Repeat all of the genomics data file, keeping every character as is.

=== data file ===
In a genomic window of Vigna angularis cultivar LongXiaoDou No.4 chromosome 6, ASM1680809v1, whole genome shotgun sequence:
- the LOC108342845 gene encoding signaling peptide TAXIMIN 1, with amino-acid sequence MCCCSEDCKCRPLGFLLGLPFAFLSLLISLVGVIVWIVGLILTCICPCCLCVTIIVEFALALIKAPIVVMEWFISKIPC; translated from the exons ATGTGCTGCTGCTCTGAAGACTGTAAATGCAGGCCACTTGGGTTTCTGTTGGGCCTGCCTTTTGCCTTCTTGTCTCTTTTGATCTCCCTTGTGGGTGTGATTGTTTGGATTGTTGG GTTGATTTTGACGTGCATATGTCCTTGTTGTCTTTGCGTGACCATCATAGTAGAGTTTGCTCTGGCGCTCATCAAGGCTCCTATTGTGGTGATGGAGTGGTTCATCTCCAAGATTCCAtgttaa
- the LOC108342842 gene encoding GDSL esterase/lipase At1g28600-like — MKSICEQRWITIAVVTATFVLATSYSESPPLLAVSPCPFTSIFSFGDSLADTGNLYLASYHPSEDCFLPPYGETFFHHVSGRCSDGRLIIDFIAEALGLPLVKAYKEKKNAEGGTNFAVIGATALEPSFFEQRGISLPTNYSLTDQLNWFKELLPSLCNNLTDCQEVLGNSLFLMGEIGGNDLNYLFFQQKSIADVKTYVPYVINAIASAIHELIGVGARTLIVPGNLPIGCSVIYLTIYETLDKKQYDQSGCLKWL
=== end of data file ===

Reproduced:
In a genomic window of Vigna angularis cultivar LongXiaoDou No.4 chromosome 6, ASM1680809v1, whole genome shotgun sequence:
- the LOC108342845 gene encoding signaling peptide TAXIMIN 1, with amino-acid sequence MCCCSEDCKCRPLGFLLGLPFAFLSLLISLVGVIVWIVGLILTCICPCCLCVTIIVEFALALIKAPIVVMEWFISKIPC; translated from the exons ATGTGCTGCTGCTCTGAAGACTGTAAATGCAGGCCACTTGGGTTTCTGTTGGGCCTGCCTTTTGCCTTCTTGTCTCTTTTGATCTCCCTTGTGGGTGTGATTGTTTGGATTGTTGG GTTGATTTTGACGTGCATATGTCCTTGTTGTCTTTGCGTGACCATCATAGTAGAGTTTGCTCTGGCGCTCATCAAGGCTCCTATTGTGGTGATGGAGTGGTTCATCTCCAAGATTCCAtgttaa
- the LOC108342842 gene encoding GDSL esterase/lipase At1g28600-like — MKSICEQRWITIAVVTATFVLATSYSESPPLLAVSPCPFTSIFSFGDSLADTGNLYLASYHPSEDCFLPPYGETFFHHVSGRCSDGRLIIDFIAEALGLPLVKAYKEKKNAEGGTNFAVIGATALEPSFFEQRGISLPTNYSLTDQLNWFKELLPSLCNNLTDCQEVLGNSLFLMGEIGGNDLNYLFFQQKSIADVKTYVPYVINAIASAIHELIGVGARTLIVPGNLPIGCSVIYLTIYETLDKKQYDQSGCLKWL